Example:

• To find gcd(128, 26), we first compute the remainder 128 % 26 = 24. This means that the desired gcd is equal to gcd(26, 24).
• Dividing once again, we get 16 % 24 = 2, this means that the desired gcd is equal to gcd(24, 2).
• Here, 24 % 2 = 0, so the last non-zero remainder 2 is the answer: gcd(128, 26) = 2.

18. (Due July 18, 2016) Use Euclid's algorithm to find a number d for which d * 50 mod 121 = 1.

Solution: First, we use Euclid's algorithm to check that indeed gcd(121, 50) = 1:

• 121 = 2 * 50 + 21;
• 50 = 2 + 21 = 8;
• 21 = 2 * 8 + 5;
• 8 = 1 * 5 + 3;
• 5 = 1 * 3 + 2;
• 3 = 1 * 2 + 1.
The last remainder is 1, so indeed gcd(121, 50) = 1.

Next, for each of the remainders 21, 8, etc., we represent it as a linear combination of the original numbers 121 and 50, until we get such a representation for remainder 1:

• 21 = 121 − 2 * 50;
• 8 = 50 − 2 * 21 = 50 − 2 * (121 − 2 * 50) = 50 − 2 * 121 + 4 * 50 = 5 * 50 − 2 * 121;
• 5 = 21 − 2 * 8 = (121 − 2 * 50) − 2 * (5 * 50 − 2 * 121) = 121 − 2 * 50 − 10 * 50 + 4 * 121;
so, 5 = 5 * 121 − 12 * 50;
• 3 = 8 − 5 = (5 * 50 − 2 * 121) − (5 * 121 − 12 * 50) = 17 * 50 − 7 * 121;
• 2 = 5 − 3 = (5 * 121 − 12 * 50) − (17 * 50 − 7 * 121) = 12 * 121 − 29 * 50;
• 1 = 3 − 2 = (17 * 50 − 7 * 121) − 12 * 121 − 29 * 50) = 46 * 50 − 19 * 121.
Here, 46 * 50 − 19 * 121 = 1, so 46 * 50 = 1 mod 121. The answer is d = 46.

19. (Due July 19, 2016) Show, step-by-step, how the RSA algorithm works, on the following example. We select p = 5, q = 7, and e = 11, and want to encode and decode the message m = 12. What you need to do:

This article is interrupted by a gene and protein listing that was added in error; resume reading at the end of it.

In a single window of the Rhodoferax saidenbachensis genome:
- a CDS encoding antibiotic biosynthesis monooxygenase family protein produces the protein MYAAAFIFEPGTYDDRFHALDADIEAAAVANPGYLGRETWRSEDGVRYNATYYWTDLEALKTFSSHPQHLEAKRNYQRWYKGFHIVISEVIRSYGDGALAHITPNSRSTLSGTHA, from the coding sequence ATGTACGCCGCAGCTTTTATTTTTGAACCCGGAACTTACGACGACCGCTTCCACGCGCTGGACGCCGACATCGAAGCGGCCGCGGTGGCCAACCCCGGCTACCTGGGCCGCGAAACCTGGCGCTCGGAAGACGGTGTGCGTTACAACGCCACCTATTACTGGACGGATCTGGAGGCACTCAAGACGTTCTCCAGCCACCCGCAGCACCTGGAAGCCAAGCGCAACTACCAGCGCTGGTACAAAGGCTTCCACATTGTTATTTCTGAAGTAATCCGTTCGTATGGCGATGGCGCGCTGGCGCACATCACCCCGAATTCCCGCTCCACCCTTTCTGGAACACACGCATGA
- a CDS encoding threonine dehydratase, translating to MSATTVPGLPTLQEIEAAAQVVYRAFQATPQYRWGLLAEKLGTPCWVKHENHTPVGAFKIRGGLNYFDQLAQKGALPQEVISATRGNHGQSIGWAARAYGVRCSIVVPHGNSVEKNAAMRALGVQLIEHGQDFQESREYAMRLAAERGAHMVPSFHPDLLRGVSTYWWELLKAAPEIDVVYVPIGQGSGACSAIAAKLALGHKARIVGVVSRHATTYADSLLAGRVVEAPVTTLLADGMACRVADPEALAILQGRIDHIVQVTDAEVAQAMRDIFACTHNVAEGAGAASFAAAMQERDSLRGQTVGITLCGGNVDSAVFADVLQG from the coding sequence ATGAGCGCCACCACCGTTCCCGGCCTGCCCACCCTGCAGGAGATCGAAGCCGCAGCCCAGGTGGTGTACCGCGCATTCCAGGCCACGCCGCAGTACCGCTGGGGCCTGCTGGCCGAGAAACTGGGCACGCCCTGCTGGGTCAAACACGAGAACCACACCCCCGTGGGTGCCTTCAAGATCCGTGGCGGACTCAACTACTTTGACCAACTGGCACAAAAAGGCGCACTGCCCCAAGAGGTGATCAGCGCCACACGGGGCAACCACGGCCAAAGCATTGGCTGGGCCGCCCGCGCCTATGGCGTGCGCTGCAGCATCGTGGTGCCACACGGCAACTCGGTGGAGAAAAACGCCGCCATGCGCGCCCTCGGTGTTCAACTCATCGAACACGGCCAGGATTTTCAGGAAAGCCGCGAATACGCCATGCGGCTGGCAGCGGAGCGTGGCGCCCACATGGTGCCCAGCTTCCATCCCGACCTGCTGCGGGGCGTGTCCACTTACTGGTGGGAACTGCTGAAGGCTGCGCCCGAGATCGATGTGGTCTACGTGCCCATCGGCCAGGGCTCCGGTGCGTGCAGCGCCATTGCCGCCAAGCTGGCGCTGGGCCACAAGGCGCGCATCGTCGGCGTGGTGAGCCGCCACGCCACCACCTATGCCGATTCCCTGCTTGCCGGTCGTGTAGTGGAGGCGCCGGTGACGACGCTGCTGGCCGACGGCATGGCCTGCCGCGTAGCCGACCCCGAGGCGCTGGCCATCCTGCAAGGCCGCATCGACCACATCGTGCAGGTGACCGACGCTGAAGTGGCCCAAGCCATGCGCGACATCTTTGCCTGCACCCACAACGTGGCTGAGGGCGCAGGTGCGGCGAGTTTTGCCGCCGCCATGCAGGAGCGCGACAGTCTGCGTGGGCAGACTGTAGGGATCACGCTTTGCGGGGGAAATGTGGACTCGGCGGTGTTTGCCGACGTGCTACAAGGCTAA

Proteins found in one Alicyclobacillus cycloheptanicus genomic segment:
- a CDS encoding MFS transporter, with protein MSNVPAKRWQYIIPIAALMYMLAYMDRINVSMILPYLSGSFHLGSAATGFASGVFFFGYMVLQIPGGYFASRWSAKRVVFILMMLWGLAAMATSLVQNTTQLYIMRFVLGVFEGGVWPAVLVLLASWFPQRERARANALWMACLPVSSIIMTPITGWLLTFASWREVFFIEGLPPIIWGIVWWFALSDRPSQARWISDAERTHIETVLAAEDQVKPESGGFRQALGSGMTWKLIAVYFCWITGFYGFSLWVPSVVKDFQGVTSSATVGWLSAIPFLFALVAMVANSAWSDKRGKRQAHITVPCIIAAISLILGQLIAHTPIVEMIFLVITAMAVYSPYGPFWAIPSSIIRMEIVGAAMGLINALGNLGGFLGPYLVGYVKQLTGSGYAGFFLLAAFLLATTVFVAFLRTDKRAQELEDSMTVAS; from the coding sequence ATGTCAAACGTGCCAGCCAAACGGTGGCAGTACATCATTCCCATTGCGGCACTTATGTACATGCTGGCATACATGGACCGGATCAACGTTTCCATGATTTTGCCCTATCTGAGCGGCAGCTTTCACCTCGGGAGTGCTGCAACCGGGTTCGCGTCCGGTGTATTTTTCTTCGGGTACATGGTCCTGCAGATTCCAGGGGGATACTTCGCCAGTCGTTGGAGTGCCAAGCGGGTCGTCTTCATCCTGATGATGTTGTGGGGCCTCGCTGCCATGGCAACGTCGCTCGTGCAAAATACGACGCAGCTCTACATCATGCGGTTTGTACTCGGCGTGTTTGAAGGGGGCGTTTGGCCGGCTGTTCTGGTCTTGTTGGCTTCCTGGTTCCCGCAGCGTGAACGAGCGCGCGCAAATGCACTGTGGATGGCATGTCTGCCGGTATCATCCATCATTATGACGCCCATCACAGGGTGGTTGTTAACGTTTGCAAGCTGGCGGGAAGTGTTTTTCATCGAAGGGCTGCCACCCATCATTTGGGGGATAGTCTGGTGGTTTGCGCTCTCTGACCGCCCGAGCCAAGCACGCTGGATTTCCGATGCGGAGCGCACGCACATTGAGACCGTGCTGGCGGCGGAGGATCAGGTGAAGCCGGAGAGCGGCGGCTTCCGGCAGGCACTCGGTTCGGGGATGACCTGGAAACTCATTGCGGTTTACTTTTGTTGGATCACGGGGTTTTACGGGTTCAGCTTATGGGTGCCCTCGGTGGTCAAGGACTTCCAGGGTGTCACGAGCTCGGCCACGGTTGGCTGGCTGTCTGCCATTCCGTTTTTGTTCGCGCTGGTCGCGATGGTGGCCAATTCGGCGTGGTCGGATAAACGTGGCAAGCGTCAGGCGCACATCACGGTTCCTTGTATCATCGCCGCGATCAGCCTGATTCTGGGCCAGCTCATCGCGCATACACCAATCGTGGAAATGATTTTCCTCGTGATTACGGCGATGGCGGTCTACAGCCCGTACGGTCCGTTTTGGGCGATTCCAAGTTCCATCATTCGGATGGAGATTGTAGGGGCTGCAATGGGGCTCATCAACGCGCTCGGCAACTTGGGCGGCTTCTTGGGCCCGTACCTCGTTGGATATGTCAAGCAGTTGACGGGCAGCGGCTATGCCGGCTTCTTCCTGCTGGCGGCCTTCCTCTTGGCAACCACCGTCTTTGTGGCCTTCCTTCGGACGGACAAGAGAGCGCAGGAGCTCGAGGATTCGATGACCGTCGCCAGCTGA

• apply the general algorithm to find the secret code d that will be needed for decoding;
• then apply the public code values n and e to the message, to get the encoded message c; and
• finally, apply the secret code to the encoded message to recover the original message m.
Reminder: in preparation to the RSA encoding:
• first, we select two prime numbers p and q; these prime numbers are kept secret, but their product n = p * q is the first part of the public code;
• we then compute the auxiliary product φ(n) = (p − 1) * (q − 1), and select a number e for which gcd(e, φ(n)) = 1; this number e will be the second part of the public code;
• finally, we use the Euclid's algorithm to find a number d for which d * e = 1 mod φ(n) (i.e., for which the remainder d * e % φ(n) is equal to 1); this number d is a secret code -- that is used to decode encoded messages.
Once the public code is selected, the original message m is replaced by the encoded message which is computed as c = me mod n. On receiving the encoded message c, the recipient (who knows the secret code d) can decode the secret message as m = cd mod n.

20. (Due July 20, 2016) Use the Chinese remainder theorem algorithm to find a number n for which:

• n mod 7 = 1 and
• n mod 11 = 6.